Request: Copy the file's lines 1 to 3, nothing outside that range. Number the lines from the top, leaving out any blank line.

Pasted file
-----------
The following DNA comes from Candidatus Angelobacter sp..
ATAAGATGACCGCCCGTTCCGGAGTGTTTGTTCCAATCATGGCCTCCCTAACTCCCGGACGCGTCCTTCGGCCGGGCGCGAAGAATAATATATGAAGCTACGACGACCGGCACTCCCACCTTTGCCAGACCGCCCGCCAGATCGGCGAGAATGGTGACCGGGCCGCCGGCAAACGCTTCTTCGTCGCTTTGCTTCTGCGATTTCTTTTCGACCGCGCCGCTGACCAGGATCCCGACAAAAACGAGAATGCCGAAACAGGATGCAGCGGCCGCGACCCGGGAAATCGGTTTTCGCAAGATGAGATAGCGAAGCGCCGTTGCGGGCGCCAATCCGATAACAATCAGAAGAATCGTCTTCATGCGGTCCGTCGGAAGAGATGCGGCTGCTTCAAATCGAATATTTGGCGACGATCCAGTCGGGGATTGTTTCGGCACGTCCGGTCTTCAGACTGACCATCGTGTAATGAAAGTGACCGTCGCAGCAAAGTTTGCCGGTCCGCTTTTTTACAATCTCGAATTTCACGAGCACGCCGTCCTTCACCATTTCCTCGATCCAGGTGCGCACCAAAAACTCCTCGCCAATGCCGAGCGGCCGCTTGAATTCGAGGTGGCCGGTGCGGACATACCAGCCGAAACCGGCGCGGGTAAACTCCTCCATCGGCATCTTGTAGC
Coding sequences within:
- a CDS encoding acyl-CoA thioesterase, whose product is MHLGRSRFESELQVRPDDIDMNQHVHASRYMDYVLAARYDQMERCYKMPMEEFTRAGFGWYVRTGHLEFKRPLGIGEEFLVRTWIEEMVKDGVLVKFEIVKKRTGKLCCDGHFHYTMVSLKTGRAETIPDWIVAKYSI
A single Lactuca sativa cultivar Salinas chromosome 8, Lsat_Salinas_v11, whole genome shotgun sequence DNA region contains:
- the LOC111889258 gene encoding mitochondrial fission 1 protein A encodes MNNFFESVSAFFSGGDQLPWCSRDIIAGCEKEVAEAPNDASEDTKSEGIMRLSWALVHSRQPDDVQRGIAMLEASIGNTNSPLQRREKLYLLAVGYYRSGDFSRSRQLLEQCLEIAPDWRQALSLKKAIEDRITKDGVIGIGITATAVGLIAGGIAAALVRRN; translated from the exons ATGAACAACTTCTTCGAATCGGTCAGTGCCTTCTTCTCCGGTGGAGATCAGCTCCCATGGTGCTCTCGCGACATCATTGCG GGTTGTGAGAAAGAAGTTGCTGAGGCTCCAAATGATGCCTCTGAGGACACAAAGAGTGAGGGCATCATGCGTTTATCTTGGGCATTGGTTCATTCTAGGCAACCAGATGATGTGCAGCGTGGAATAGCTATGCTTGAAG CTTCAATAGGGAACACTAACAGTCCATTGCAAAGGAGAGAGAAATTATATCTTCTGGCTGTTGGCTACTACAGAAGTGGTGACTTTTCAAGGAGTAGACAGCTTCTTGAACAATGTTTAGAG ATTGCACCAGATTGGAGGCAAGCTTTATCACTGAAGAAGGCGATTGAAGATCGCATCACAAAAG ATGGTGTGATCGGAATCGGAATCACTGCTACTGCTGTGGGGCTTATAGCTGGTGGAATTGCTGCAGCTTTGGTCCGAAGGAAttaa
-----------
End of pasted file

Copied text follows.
The following DNA comes from Candidatus Angelobacter sp..
ATAAGATGACCGCCCGTTCCGGAGTGTTTGTTCCAATCATGGCCTCCCTAACTCCCGGACGCGTCCTTCGGCCGGGCGCGAAGAATAATATATGAAGCTACGACGACCGGCACTCCCACCTTTGCCAGACCGCCCGCCAGATCGGCGAGAATGGTGACCGGGCCGCCGGCAAACGCTTCTTCGTCGCTTTGCTTCTGCGATTTCTTTTCGACCGCGCCGCTGACCAGGATCCCGACAAAAACGAGAATGCCGAAACAGGATGCAGCGGCCGCGACCCGGGAAATCGGTTTTCGCAAGATGAGATAGCGAAGCGCCGTTGCGGGCGCCAATCCGATAACAATCAGAAGAATCGTCTTCATGCGGTCCGTCGGAAGAGATGCGGCTGCTTCAAATCGAATATTTGGCGACGATCCAGTCGGGGATTGTTTCGGCACGTCCGGTCTTCAGACTGACCATCGTGTAATGAAAGTGACCGTCGCAGCAAAGTTTGCCGGTCCGCTTTTTTACAATCTCGAATTTCACGAGCACGCCGTCCTTCACCATTTCCTCGATCCAGGTGCGCACCAAAAACTCCTCGCCAATGCCGAGCGGCCGCTTGAATTCGAGGTGGCCGGTGCGGACATACCAGCCGAAACCGGCGCGGGTAAACTCCTCCATCGGCATCTTGTAGC
Coding sequences within: